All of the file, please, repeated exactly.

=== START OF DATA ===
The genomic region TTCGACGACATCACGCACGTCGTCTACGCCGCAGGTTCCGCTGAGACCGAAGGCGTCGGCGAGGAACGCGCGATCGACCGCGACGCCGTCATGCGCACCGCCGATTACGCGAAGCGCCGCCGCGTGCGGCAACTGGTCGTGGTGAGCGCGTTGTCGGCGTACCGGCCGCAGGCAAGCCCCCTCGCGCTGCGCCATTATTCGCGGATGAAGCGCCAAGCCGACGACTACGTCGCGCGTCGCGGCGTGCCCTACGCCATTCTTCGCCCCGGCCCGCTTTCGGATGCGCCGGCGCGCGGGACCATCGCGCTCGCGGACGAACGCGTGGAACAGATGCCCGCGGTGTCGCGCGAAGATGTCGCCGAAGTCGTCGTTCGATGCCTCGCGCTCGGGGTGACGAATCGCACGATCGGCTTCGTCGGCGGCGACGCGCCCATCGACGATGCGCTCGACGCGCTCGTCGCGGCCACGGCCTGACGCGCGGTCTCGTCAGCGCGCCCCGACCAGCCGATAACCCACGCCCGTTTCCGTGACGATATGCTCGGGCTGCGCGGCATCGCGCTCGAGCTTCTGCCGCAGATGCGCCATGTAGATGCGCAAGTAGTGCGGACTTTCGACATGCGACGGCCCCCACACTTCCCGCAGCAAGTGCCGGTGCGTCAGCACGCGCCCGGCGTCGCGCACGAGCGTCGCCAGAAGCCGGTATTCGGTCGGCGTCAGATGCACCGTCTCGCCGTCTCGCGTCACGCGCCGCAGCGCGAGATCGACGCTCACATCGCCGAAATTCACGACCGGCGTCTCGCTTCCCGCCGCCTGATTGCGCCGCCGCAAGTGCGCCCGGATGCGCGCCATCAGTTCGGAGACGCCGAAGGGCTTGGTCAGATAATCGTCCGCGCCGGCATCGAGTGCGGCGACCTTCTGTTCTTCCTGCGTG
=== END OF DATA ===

The genomic region TTCGACGACATCACGCACGTCGTCTACGCCGCAGGTTCCGCTGAGACCGAAGGCGTCGGCGAGGAACGCGCGATCGACCGCGACGCCGTCATGCGCACCGCCGATTACGCGAAGCGCCGCCGCGTGCGGCAACTGGTCGTGGTGAGCGCGTTGTCGGCGTACCGGCCGCAGGCAAGCCCCCTCGCGCTGCGCCATTATTCGCGGATGAAGCGCCAAGCCGACGACTACGTCGCGCGTCGCGGCGTGCCCTACGCCATTCTTCGCCCCGGCCCGCTTTCGGATGCGCCGGCGCGCGGGACCATCGCGCTCGCGGACGAACGCGTGGAACAGATGCCCGCGGTGTCGCGCGAAGATGTCGCCGAAGTCGTCGTTCGATGCCTCGCGCTCGGGGTGACGAATCGCACGATCGGCTTCGTCGGCGGCGACGCGCCCATCGACGATGCGCTCGACGCGCTCGTCGCGGCCACGGCCTGACGCGCGGTCTCGTCAGCGCGCCCCGACCAGCCGATAACCCACGCCCGTTTCCGTGACGATATGCTCGGGCTGCGCGGCATCGCGCTCGAGCTTCTGCCGCAGATGCGCCATGTAGATGCGCAAGTAGTGCGGACTTTCGACATGCGACGGCCCCCACACTTCCCGCAGCAAGTGCCGGTGCGTCAGCACGCGCCCGGCGTCGCGCACGAGCGTCGCCAGAAGCCGGTATTCGGTCGGCGTCAGATGCACCGTCTCGCCGTCTCGCGTCACGCGCCGCAGCGCGAGATCGACGCTCACATCGCCGAAATTCACGACCGGCGTCTCGCTTCCCGCCGCCTGATTGCGCCGCCGCAAGTGCGCCCGGATGCGCGCCATCAGTTCGGAGACGCCGAAGGGCTTGGTCAGATAATCGTCCGCGCCGGCATCGAGTGCGGCGACCTTCTGTTCTTCCTGCGTG